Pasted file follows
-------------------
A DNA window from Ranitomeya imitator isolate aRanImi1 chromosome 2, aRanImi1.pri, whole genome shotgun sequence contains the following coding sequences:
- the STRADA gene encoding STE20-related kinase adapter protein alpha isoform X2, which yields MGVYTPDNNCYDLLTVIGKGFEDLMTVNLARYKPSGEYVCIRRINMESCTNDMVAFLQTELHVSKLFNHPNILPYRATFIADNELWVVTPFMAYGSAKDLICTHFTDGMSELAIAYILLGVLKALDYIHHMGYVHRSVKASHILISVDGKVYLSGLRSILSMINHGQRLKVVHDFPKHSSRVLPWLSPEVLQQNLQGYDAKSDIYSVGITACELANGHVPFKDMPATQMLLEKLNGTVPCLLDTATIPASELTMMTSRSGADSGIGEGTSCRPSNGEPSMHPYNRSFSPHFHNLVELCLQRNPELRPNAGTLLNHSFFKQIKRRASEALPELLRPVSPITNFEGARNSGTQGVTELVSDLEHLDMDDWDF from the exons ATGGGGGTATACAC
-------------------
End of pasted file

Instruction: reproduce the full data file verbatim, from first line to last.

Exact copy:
A DNA window from Ranitomeya imitator isolate aRanImi1 chromosome 2, aRanImi1.pri, whole genome shotgun sequence contains the following coding sequences:
- the STRADA gene encoding STE20-related kinase adapter protein alpha isoform X2, which yields MGVYTPDNNCYDLLTVIGKGFEDLMTVNLARYKPSGEYVCIRRINMESCTNDMVAFLQTELHVSKLFNHPNILPYRATFIADNELWVVTPFMAYGSAKDLICTHFTDGMSELAIAYILLGVLKALDYIHHMGYVHRSVKASHILISVDGKVYLSGLRSILSMINHGQRLKVVHDFPKHSSRVLPWLSPEVLQQNLQGYDAKSDIYSVGITACELANGHVPFKDMPATQMLLEKLNGTVPCLLDTATIPASELTMMTSRSGADSGIGEGTSCRPSNGEPSMHPYNRSFSPHFHNLVELCLQRNPELRPNAGTLLNHSFFKQIKRRASEALPELLRPVSPITNFEGARNSGTQGVTELVSDLEHLDMDDWDF from the exons ATGGGGGTATACAC